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Frank Porter Graham Elementary School to fully convert to dual-language

Kelly Serrano, a Latina mother with three sons in dual-language classes at Frank Porter Graham Elementary School, loves that her children are taught in her native language.

“When the program first started five years ago, my son was in kindergarten, and there were a lot of issues,” she said. “But now it’s great — they can learn English and our language.”

In August, Frank Porter Graham will fully convert to a dual-language magnet school based on a model in which students spend the majority of their time using a foreign language.

The move — which officials hope will make the school a world-class institution — has many local parents concerned about the program’s accessibility and quality.

But experts worry that amidst these concerns, the true aim of dual-language education programs has blurred in light of wealthy white parents looking for an edge and educators who fail to connect with language minority students.

David Thomas, spokesman for the U.S. Department of Education, said dual-language programs have been around since the 1960s, when Miami’s Cuban community advocated for two-way immersion program at Coral Way Elementary.

Claudia Cervantes-Soon, an assistant professor in the UNC School of Education, said these programs began as a response to language minority groups demanding the right to be educated in their native language and history.

“In traditional ESL programs, language minority students were being segregated,” she said. “By putting native speakers and minorities together in the classroom, minorities were empowered — the goal was not just fluent English, it was being bilingual.”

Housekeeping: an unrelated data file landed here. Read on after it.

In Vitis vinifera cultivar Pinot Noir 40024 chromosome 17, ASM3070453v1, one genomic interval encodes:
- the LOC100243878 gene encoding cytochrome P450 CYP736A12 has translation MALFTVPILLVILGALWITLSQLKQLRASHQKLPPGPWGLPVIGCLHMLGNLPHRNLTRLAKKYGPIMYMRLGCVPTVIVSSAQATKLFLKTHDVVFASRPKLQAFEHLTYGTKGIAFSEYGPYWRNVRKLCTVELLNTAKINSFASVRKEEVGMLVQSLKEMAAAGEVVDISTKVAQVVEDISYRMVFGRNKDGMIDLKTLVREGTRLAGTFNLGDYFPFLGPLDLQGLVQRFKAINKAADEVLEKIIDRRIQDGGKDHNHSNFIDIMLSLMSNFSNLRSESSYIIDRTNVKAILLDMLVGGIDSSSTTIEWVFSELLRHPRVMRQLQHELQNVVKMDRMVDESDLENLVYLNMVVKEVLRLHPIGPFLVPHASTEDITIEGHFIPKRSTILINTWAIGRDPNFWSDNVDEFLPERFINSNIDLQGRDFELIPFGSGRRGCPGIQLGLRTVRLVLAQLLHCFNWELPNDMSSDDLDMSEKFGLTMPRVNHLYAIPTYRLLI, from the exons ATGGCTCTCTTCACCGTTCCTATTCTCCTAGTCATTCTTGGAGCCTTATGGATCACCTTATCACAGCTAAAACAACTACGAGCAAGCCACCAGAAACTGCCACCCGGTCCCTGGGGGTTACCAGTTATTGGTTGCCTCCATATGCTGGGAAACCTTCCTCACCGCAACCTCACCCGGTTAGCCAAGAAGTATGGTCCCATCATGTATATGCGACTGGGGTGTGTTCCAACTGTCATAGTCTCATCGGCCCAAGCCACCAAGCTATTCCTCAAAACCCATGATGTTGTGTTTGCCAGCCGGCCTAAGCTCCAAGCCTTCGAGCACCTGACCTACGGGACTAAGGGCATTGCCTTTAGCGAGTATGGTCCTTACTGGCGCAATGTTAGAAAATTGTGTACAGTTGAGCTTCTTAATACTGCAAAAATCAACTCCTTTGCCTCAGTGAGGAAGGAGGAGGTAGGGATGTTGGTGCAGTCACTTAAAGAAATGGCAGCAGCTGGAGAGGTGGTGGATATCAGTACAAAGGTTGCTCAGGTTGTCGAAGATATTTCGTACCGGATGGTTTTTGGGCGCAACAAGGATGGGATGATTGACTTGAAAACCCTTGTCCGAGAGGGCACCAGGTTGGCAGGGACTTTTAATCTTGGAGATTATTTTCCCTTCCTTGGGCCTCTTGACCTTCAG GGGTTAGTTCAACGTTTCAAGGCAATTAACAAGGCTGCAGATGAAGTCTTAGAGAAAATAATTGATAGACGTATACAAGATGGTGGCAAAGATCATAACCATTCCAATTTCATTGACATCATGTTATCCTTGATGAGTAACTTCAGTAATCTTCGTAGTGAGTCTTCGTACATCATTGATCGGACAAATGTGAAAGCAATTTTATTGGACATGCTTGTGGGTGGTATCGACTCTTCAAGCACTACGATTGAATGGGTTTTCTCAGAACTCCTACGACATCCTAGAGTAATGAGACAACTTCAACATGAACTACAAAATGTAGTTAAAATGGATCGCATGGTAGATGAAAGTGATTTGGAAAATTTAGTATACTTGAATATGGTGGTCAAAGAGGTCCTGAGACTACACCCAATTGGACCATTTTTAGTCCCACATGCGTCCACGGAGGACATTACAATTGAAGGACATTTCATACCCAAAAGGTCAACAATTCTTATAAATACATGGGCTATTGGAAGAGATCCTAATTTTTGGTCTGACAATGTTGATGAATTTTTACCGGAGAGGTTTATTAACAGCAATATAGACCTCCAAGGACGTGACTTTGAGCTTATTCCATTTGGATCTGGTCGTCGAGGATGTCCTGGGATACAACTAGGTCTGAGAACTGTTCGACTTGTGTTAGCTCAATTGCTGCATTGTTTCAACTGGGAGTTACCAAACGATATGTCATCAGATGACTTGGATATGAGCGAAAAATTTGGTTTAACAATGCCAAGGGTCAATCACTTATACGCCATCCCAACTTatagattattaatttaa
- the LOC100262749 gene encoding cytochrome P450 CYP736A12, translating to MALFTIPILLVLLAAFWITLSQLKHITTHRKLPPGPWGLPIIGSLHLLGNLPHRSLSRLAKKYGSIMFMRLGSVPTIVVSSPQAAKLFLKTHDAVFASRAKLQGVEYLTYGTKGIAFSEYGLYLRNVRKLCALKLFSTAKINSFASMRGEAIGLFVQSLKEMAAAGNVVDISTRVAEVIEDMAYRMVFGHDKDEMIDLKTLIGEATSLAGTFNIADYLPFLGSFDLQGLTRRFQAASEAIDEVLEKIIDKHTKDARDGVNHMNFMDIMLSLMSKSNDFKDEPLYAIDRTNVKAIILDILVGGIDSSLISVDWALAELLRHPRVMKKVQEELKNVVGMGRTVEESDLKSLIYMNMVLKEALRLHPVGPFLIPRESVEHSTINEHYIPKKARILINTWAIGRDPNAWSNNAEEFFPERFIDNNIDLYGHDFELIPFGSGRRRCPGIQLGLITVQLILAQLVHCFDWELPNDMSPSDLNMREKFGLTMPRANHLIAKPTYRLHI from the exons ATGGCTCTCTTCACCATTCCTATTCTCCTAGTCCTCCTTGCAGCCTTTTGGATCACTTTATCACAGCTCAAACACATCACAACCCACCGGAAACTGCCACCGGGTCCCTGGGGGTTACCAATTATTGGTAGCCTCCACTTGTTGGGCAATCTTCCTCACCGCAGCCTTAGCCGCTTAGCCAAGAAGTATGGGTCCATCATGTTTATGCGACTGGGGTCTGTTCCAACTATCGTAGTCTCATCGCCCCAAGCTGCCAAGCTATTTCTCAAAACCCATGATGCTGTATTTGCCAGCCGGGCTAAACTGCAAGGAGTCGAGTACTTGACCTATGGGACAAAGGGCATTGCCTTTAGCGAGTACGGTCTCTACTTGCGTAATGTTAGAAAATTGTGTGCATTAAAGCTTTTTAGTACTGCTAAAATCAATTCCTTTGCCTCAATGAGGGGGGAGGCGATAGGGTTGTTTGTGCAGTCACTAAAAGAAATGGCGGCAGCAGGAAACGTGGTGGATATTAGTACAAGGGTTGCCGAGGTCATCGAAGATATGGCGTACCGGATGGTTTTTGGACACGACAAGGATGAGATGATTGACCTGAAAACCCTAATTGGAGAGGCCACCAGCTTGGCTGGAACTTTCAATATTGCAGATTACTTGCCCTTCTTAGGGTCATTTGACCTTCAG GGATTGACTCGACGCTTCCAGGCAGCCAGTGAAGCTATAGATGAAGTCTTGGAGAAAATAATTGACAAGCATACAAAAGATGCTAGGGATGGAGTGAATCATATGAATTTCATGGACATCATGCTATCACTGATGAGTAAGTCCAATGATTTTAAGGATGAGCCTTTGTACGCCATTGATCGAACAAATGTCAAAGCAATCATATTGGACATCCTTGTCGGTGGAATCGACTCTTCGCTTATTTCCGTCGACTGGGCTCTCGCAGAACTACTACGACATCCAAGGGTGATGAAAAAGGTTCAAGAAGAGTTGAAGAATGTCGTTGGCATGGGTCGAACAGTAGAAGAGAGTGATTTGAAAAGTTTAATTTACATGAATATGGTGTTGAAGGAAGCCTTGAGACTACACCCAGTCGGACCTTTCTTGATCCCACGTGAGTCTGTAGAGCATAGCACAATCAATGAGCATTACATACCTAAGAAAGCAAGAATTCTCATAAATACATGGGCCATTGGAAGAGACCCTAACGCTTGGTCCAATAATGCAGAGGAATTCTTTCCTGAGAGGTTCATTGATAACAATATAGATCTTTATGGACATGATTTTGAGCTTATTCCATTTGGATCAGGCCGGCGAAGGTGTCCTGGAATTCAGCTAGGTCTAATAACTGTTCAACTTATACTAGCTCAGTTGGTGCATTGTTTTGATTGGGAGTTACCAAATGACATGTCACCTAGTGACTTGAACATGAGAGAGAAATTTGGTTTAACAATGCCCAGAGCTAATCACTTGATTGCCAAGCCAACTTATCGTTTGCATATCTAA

She said places that don’t have a history of bilingual education, like North Carolina, struggle to properly serve the minority students for whom the programs were developed.

“On one side you have poor immigrants, some of whom are undocumented and all of whom are grateful for anything you can give them in their native language,” Cervantes-Soon said. “On the other side we have rich, educated, white families who want to give their children an edge.”

Misha Becker, an associate professor in the UNC Department of Linguistics, said dual-language education at the elementary school level helps with language-acquisition, creativity, memory and problem-solving skills.

“Children of immigrants are also more likely to stay in school and finish their high school diploma if they are taught in both English and their native language,” she said.

But Cervantes-Soon said in the dual-language classrooms she has observed in Chapel Hill-Carrboro City Schools, Latino students rarely participate.

“Latino children are very disenfranchised and know that at the end of the day, the language of status is English,” she said.

She said the problem is exacerbated by wealthy white parents and highly educated teachers — immigrants from places such as Venezuela — who struggle to connect with language minority students.

These hallmarks of dual-language education in Chapel Hill-Carrboro City Schools make the goals of mutual linguistic skill development and cross-cultural understanding difficult to achieve, she said.

Despite these concerns, Serrano said she hopes to keep her children in the program.

She said that she can speak to her sons in Spanish, but she would not have time to teach them the reading and writing skills they learn in school.

“When I go to the classrooms I see Spanish-speaking kids struggling to communicate with English-speakers, and it’s nice when they can go ahead and express themselves in Spanish and be understood,” Serrano said.

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